Anonymity and HTMF

Just want to post my feelings on the Poolboy / James Vassallo ‘interaction’ happening here:

viewtopic.php?p=73743

I don’t want to comment about the substance of the dispute, I’m not being drawn into another one of those things.

But a couple of things are important here:

  1. You have a right to be anonymous here. If Poolboy doesn’t want anybody to know who he is, then nobody will know.

Insisting he identify himself, in my view, is pretty lame, and it’s the traditional/conservative view of the internet:

“how can we have a discussion/argument if we don’t know the identity of the person with whom we’re arguing?” Well, that’s just bullshit. People want to know the identity of posters so they can attack them personally, or bring up something from their past, or belittle them in other ways. ie: “Poolboy, you’re only in grade 6? Well obviously you’re not very smart!” Or “Poolboy, you’re a member of political party X? Of course, that invalidates your argument!”

So to me, asking somebody for their identity is up there with the ad hominem – it basically says you can’t attack a person’s argument, so you want to attack the person instead.

  1. With that being said, if Poolboy (or anybody else) does write something here that is demonstrably libelous, then feel free to get a court order and I’ll be happy to share any identifying information I may have.

Well said, on both points.

Oy Vey, more court orders!

You mean the lawyers can even get rich on htmf?

I’m banking on it.

Has anyone ever actually seen MiG in real life? I heard that he’s only three feet tall.

That portugese fellow is just a front. It’s like the presidency; he’ll take the bullet for the real Mig in case someone flips.

I agree MiG. I like my anonymity on here. Being anonymous is the only way that I can speak my mind. If my identity was out there I couldnt speak freely as it would adversely affect my employment and my life and if I can’t be honest then there’s no point in being here.

I heard he smells like cheese, lives in a hut in the woods and is a top secret assassin for csis.

I’m the opposite, fingahz. I broadcast my identity here, but I also can’t say everything that I’d like to as a result.

I could very easily envision an unfortunate sequence of events where a drunken comment on here somehow makes its way into the hands of my boss or something, gets taken out of context and so on… so I try not to say too much that could cause me problems.

[quote=“Eso”]I’m the opposite, fingahz. I broadcast my identity here, but I also can’t say everything that I’d like to as a result.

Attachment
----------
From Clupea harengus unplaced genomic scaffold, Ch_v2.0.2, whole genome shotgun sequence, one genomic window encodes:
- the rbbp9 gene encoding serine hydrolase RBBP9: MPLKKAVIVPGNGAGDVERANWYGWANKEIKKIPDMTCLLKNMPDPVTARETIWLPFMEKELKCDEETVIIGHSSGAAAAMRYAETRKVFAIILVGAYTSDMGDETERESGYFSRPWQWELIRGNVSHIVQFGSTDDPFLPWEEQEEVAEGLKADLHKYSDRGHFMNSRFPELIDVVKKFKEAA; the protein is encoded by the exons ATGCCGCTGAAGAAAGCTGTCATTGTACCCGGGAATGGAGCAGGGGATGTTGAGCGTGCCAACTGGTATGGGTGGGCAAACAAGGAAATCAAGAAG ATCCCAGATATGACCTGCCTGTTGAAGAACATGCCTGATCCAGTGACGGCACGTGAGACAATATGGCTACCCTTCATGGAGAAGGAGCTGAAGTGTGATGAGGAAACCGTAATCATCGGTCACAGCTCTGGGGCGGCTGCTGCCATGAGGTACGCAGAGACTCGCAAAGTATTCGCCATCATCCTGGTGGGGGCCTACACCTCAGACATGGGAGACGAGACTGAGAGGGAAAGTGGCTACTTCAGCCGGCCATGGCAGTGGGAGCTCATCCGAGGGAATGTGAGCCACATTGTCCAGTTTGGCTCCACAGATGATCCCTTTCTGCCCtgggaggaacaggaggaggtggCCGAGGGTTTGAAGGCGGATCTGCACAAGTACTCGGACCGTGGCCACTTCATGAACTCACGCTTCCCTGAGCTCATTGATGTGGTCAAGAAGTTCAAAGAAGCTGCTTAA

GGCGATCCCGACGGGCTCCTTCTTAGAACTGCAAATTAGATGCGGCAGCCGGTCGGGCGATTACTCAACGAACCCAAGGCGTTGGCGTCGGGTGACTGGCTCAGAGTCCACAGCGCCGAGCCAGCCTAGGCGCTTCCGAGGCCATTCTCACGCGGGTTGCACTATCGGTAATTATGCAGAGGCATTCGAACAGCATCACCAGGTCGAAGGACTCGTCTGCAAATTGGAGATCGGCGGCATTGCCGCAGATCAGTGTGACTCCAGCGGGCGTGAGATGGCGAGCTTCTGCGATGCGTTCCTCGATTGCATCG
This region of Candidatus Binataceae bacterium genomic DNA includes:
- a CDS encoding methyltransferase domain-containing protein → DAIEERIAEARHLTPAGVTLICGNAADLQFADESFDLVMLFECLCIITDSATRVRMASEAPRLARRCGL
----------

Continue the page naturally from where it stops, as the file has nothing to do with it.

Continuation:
I could very easily envision an unfortunate sequence of events where a drunken comment on here somehow makes its way into the hands of my boss or something, gets taken out of context and so on… so I try not to say too much that could cause me problems.[/quote]

I just really dont care, so long as no physical harm is done to me, or my family. Jobs come and go free speech is forever? :wink:

[quote=“jesus”]

I heard he smells like cheese, lives in a hut in the woods and is a top secret assassin for csis.[/quote]

Yes, an assasin with a razor sharp wit and a keyboard, far too qualified for the CSIS. Watch out for the portugese sausage though.

[quote=“MiG”]Just want to post my feelings on the Poolboy / James Vassallo ‘interaction’ happening here:

viewtopic.php?p=73743

I don’t want to comment about the substance of the dispute, I’m not being drawn into another one of those things.

But a couple of things are important here:

  1. You have a right to be anonymous here. If Poolboy doesn’t want anybody to know who he is, then nobody will know.

Insisting he identify himself, in my view, is pretty lame, and it’s the traditional/conservative view of the internet:

“how can we have a discussion/argument if we don’t know the identity of the person with whom we’re arguing?” Well, that’s just bullshit. People want to know the identity of posters so they can attack them personally, or bring up something from their past, or belittle them in other ways. ie: “Poolboy, you’re only in grade 6? Well obviously you’re not very smart!” Or “Poolboy, you’re a member of political party X? Of course, that invalidates your argument!”

So to me, asking somebody for their identity is up there with the ad hominem – it basically says you can’t attack a person’s argument, so you want to attack the person instead.

  1. With that being said, if Poolboy (or anybody else) does write something here that is demonstrably libelous, then feel free to get a court order and I’ll be happy to share any identifying information I may have.[/quote]

Mig,

You make some good points, and I’m done fightin’ and a feudin’ with poolboy. If necessary, I shall refer to point 2 as you suggest.
What I’m more interested in is your philisophical argument regarding anonymity - how can digital media lead the way if no one is ever actually held accountable for what they say? Isn’t that the fundamental problem with people who think the internet will rule the world? Far to much information, of which very little is credible because no one will stake their reputation on it?